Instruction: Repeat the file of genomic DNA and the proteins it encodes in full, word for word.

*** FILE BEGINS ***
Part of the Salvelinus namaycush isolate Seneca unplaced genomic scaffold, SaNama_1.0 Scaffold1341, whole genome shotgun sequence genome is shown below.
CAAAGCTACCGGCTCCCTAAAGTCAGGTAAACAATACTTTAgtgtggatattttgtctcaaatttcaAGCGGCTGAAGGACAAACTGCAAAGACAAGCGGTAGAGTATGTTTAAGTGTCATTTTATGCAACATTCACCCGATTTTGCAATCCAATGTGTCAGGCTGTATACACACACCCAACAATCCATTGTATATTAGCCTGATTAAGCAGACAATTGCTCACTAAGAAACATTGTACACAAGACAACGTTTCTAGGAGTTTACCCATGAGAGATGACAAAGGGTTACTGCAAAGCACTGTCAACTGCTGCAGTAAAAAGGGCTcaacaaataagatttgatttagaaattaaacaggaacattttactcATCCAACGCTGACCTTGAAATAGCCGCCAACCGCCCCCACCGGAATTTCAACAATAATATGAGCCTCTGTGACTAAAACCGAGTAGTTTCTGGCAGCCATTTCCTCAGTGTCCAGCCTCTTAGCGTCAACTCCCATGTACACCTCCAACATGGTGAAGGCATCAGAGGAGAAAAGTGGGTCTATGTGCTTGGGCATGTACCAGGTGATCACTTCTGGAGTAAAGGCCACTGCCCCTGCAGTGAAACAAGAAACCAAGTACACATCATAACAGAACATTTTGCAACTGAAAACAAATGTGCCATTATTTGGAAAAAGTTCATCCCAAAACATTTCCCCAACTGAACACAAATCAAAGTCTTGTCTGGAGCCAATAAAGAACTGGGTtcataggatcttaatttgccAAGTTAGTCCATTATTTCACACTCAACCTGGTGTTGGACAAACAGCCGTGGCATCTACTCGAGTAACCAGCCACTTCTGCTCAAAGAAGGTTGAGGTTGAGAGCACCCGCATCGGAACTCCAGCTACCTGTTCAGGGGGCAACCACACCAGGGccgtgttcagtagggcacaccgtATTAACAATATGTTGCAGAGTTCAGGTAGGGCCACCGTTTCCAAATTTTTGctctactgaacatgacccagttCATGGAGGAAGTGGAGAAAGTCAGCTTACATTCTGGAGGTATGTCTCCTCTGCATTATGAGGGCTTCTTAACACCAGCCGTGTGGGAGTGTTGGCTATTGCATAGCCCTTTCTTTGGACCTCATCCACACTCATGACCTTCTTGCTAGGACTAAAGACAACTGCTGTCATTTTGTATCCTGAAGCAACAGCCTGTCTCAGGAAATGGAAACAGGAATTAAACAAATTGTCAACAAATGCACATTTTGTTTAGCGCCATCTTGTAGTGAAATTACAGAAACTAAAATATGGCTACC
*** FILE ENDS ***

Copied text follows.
Part of the Salvelinus namaycush isolate Seneca unplaced genomic scaffold, SaNama_1.0 Scaffold1341, whole genome shotgun sequence genome is shown below.
CAAAGCTACCGGCTCCCTAAAGTCAGGTAAACAATACTTTAgtgtggatattttgtctcaaatttcaAGCGGCTGAAGGACAAACTGCAAAGACAAGCGGTAGAGTATGTTTAAGTGTCATTTTATGCAACATTCACCCGATTTTGCAATCCAATGTGTCAGGCTGTATACACACACCCAACAATCCATTGTATATTAGCCTGATTAAGCAGACAATTGCTCACTAAGAAACATTGTACACAAGACAACGTTTCTAGGAGTTTACCCATGAGAGATGACAAAGGGTTACTGCAAAGCACTGTCAACTGCTGCAGTAAAAAGGGCTcaacaaataagatttgatttagaaattaaacaggaacattttactcATCCAACGCTGACCTTGAAATAGCCGCCAACCGCCCCCACCGGAATTTCAACAATAATATGAGCCTCTGTGACTAAAACCGAGTAGTTTCTGGCAGCCATTTCCTCAGTGTCCAGCCTCTTAGCGTCAACTCCCATGTACACCTCCAACATGGTGAAGGCATCAGAGGAGAAAAGTGGGTCTATGTGCTTGGGCATGTACCAGGTGATCACTTCTGGAGTAAAGGCCACTGCCCCTGCAGTGAAACAAGAAACCAAGTACACATCATAACAGAACATTTTGCAACTGAAAACAAATGTGCCATTATTTGGAAAAAGTTCATCCCAAAACATTTCCCCAACTGAACACAAATCAAAGTCTTGTCTGGAGCCAATAAAGAACTGGGTtcataggatcttaatttgccAAGTTAGTCCATTATTTCACACTCAACCTGGTGTTGGACAAACAGCCGTGGCATCTACTCGAGTAACCAGCCACTTCTGCTCAAAGAAGGTTGAGGTTGAGAGCACCCGCATCGGAACTCCAGCTACCTGTTCAGGGGGCAACCACACCAGGGccgtgttcagtagggcacaccgtATTAACAATATGTTGCAGAGTTCAGGTAGGGCCACCGTTTCCAAATTTTTGctctactgaacatgacccagttCATGGAGGAAGTGGAGAAAGTCAGCTTACATTCTGGAGGTATGTCTCCTCTGCATTATGAGGGCTTCTTAACACCAGCCGTGTGGGAGTGTTGGCTATTGCATAGCCCTTTCTTTGGACCTCATCCACACTCATGACCTTCTTGCTAGGACTAAAGACAACTGCTGTCATTTTGTATCCTGAAGCAACAGCCTGTCTCAGGAAATGGAAACAGGAATTAAACAAATTGTCAACAAATGCACATTTTGTTTAGCGCCATCTTGTAGTGAAATTACAGAAACTAAAATATGGCTACC